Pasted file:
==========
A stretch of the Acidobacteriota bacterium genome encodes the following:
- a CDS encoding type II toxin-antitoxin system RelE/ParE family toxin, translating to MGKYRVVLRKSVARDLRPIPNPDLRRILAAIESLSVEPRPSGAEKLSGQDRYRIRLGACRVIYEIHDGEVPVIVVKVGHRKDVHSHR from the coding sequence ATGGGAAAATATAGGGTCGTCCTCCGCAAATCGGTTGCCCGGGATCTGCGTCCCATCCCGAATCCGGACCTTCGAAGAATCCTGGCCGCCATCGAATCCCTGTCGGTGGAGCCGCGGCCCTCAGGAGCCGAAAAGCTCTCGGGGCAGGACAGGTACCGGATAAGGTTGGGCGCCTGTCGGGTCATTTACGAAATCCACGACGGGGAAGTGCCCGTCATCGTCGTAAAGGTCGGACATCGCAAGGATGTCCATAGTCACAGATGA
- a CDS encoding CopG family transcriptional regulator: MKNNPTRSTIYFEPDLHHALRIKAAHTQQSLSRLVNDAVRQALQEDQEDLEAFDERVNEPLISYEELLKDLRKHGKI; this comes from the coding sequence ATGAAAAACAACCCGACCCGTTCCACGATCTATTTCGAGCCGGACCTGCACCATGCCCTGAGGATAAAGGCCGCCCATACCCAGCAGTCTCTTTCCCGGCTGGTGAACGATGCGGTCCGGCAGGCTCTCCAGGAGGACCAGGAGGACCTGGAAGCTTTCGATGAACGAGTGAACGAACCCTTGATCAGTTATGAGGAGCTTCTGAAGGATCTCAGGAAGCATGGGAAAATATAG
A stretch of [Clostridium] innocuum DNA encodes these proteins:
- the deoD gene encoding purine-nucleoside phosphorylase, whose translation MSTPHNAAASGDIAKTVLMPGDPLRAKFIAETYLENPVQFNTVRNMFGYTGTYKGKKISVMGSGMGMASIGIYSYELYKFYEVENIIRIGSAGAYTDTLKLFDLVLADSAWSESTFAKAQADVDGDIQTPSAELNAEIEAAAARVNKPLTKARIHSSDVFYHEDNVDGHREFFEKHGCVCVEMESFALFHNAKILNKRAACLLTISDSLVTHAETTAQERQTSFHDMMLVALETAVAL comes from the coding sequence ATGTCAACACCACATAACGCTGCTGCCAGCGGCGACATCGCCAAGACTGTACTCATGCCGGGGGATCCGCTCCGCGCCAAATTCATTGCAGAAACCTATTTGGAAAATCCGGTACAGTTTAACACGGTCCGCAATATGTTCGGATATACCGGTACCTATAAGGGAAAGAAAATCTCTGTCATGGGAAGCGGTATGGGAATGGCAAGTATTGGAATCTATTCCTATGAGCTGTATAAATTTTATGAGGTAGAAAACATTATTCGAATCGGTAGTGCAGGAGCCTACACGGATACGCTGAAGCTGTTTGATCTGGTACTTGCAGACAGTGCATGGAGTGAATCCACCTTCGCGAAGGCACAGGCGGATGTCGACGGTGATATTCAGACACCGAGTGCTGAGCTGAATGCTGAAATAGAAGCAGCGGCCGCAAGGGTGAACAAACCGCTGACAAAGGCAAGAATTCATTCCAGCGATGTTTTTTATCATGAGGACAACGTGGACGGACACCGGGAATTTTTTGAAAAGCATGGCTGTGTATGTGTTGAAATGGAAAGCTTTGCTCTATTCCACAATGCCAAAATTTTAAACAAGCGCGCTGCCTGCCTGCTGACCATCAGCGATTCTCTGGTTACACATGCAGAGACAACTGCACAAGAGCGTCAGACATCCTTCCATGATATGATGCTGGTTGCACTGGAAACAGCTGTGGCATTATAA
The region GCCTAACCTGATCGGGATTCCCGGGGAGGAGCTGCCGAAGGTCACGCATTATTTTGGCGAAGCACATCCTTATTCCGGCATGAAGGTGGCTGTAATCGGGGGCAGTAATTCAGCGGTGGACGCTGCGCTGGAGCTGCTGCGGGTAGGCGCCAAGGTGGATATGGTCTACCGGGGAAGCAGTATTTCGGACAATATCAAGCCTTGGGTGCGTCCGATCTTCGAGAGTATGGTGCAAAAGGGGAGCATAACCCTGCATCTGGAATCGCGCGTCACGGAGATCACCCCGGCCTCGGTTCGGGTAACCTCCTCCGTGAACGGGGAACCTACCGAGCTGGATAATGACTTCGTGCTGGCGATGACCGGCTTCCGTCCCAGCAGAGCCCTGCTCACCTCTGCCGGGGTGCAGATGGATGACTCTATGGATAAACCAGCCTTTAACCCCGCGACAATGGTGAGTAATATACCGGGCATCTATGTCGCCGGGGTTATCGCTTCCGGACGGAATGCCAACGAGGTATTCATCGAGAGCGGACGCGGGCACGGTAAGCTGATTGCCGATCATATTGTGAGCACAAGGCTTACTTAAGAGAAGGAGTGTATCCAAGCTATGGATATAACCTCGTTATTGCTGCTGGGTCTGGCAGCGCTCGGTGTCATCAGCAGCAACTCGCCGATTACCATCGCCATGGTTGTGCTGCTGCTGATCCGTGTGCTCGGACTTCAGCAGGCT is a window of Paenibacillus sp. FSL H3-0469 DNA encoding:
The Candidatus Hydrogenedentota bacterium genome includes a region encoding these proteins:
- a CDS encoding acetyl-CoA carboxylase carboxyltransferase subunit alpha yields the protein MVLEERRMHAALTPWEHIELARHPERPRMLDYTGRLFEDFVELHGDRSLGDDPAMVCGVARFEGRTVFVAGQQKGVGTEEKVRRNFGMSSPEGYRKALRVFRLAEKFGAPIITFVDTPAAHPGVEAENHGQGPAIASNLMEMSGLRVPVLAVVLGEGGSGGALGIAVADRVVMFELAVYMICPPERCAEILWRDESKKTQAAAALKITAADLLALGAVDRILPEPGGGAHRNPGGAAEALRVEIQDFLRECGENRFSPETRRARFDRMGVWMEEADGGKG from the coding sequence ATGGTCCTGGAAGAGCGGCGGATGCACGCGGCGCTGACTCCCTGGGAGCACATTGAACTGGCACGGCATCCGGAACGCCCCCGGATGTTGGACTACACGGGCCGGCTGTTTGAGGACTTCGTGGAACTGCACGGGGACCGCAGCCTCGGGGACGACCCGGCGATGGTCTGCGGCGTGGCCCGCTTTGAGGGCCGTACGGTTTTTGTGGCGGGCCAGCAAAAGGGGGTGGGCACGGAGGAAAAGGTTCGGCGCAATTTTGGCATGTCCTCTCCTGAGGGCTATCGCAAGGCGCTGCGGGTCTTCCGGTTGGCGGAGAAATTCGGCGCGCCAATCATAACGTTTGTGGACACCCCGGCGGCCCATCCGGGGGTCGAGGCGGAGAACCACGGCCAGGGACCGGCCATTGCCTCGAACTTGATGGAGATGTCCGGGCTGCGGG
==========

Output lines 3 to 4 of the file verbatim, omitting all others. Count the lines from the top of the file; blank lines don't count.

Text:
- a CDS encoding CopG family transcriptional regulator: MKNNPTRSTIYFEPDLHHALRIKAAHTQQSLSRLVNDAVRQALQEDQEDLEAFDERVNEPLISYEELLKDLRKHGKI; this comes from the coding sequence ATGAAAAACAACCCGACCCGTTCCACGATCTATTTCGAGCCGGACCTGCACCATGCCCTGAGGATAAAGGCCGCCCATACCCAGCAGTCTCTTTCCCGGCTGGTGAACGATGCGGTCCGGCAGGCTCTCCAGGAGGACCAGGAGGACCTGGAAGCTTTCGATGAACGAGTGAACGAACCCTTGATCAGTTATGAGGAGCTTCTGAAGGATCTCAGGAAGCATGGGAAAATATAG
A stretch of [Clostridium] innocuum DNA encodes these proteins: